Add Speed to the List of Causes for the Tesla Model S Autopilot Fatal Crash

Autopilot crash aftermath 1 photo
Photo: Screenshot from YouTube
It might have taken over 130 million miles of semi-autonomous driving, but the inevitable has sadly finally happened. Strangely enough, it took almost one month for the public to find out about a fatal crash involving Tesla's Autopilot driving aid software.
As you might have heard, back on May 7, a Model S crashed into the side of a semi-truck, which resulted in the death of the electric car's driver who was alone in the vehicle at the time. The Tesla Model S, as if attempting to recreate one of those movie scenes, went right under the truck's trailer as the large vehicle was turning and had positioned perpendicular on the road.

The EV passed through but emerged on the other side without its windshield or roof. The Autopilot system, however, was still engaged and drove the car for a few hundred yards before coming to a stop in a power pole.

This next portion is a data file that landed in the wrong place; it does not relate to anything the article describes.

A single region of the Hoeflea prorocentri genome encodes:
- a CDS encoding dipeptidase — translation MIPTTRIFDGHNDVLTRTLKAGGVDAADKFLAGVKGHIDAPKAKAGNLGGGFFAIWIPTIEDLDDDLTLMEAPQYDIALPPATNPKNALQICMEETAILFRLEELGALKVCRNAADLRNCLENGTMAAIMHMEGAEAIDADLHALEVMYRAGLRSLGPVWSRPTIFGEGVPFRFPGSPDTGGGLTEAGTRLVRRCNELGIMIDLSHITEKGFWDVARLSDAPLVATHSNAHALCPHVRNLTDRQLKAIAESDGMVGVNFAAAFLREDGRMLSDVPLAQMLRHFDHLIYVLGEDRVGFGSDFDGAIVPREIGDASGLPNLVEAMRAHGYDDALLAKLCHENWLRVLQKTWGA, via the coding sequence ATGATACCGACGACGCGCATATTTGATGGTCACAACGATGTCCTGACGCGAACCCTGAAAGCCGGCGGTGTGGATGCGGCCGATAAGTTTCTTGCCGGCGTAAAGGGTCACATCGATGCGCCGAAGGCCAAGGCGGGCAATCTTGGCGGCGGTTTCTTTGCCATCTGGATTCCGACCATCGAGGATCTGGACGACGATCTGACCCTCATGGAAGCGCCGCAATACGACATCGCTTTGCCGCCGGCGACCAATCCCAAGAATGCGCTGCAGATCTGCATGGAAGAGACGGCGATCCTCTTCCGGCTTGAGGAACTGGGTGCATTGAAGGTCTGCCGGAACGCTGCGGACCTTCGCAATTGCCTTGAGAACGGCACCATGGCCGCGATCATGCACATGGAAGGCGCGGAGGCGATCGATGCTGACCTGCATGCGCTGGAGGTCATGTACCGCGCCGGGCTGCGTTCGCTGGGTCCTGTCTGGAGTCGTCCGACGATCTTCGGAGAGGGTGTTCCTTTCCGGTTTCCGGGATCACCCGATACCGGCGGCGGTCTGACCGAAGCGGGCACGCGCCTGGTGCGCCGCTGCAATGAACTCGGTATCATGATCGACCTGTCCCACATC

According to witnesses, the car was traveling at a very high speed. The truck driver said he felt the crash as it happened, but he failed actually to see the car because it was moving too fast. Another woman who was driving on the same interstate as the Tesla (as the ABC News report states) said that the car had passed her by before the accident, and she was doing 85 mph - which is already a high-enough speed on any public road outside Germany's autobahn network.

Earlier it has become apparent that the now deceased driver was actually watching a movie on a portable DVD player (the Tesla infotainment system doesn't allow video playback for obvious reasons), which would explain his complete lack of reactions.

Which brings us to what is probably the saddest part about the whole incident: even if the crash couldn't have been avoided with the driver acknowledging the danger too late to stop in time, if he had been paying attention, maybe he could have ducked under the dashboard and got out of it alive.

Instead, he'll probably serve as an example for all those who continue to use this system as if it were 100% failproof, even though Tesla made it very clear that it's not and that maintaining road awareness is mandatory at all times.

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About the author: Vlad Mitrache
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"Boy meets car, boy loves car, boy gets journalism degree and starts job writing and editing at a car magazine" - 5/5. (Vlad Mitrache if he was a movie)
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